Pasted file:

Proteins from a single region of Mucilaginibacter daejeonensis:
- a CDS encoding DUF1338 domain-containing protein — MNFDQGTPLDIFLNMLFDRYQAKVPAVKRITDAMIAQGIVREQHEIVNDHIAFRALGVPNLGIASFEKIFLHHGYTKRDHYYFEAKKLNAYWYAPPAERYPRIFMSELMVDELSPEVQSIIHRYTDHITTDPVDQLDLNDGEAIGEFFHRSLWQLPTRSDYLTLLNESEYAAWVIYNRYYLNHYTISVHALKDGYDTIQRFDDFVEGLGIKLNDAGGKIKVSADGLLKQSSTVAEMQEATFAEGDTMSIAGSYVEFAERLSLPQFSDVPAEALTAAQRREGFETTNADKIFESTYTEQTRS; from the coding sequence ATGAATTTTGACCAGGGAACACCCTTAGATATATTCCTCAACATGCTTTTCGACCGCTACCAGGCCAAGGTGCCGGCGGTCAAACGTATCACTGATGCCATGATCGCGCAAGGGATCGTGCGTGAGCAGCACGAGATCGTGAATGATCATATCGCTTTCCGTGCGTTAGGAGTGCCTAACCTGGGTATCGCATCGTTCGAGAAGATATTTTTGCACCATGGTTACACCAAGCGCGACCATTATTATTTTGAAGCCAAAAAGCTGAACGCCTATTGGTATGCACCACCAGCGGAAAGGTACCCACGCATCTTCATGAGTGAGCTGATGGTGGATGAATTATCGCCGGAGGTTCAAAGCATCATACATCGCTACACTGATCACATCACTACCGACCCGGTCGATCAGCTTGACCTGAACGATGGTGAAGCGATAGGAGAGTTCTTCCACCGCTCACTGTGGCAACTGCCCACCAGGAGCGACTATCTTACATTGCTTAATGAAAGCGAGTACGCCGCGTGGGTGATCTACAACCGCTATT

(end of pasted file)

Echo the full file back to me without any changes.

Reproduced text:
Proteins from a single region of Mucilaginibacter daejeonensis:
- a CDS encoding DUF1338 domain-containing protein — MNFDQGTPLDIFLNMLFDRYQAKVPAVKRITDAMIAQGIVREQHEIVNDHIAFRALGVPNLGIASFEKIFLHHGYTKRDHYYFEAKKLNAYWYAPPAERYPRIFMSELMVDELSPEVQSIIHRYTDHITTDPVDQLDLNDGEAIGEFFHRSLWQLPTRSDYLTLLNESEYAAWVIYNRYYLNHYTISVHALKDGYDTIQRFDDFVEGLGIKLNDAGGKIKVSADGLLKQSSTVAEMQEATFAEGDTMSIAGSYVEFAERLSLPQFSDVPAEALTAAQRREGFETTNADKIFESTYTEQTRS; from the coding sequence ATGAATTTTGACCAGGGAACACCCTTAGATATATTCCTCAACATGCTTTTCGACCGCTACCAGGCCAAGGTGCCGGCGGTCAAACGTATCACTGATGCCATGATCGCGCAAGGGATCGTGCGTGAGCAGCACGAGATCGTGAATGATCATATCGCTTTCCGTGCGTTAGGAGTGCCTAACCTGGGTATCGCATCGTTCGAGAAGATATTTTTGCACCATGGTTACACCAAGCGCGACCATTATTATTTTGAAGCCAAAAAGCTGAACGCCTATTGGTATGCACCACCAGCGGAAAGGTACCCACGCATCTTCATGAGTGAGCTGATGGTGGATGAATTATCGCCGGAGGTTCAAAGCATCATACATCGCTACACTGATCACATCACTACCGACCCGGTCGATCAGCTTGACCTGAACGATGGTGAAGCGATAGGAGAGTTCTTCCACCGCTCACTGTGGCAACTGCCCACCAGGAGCGACTATCTTACATTGCTTAATGAAAGCGAGTACGCCGCGTGGGTGATCTACAACCGCTATT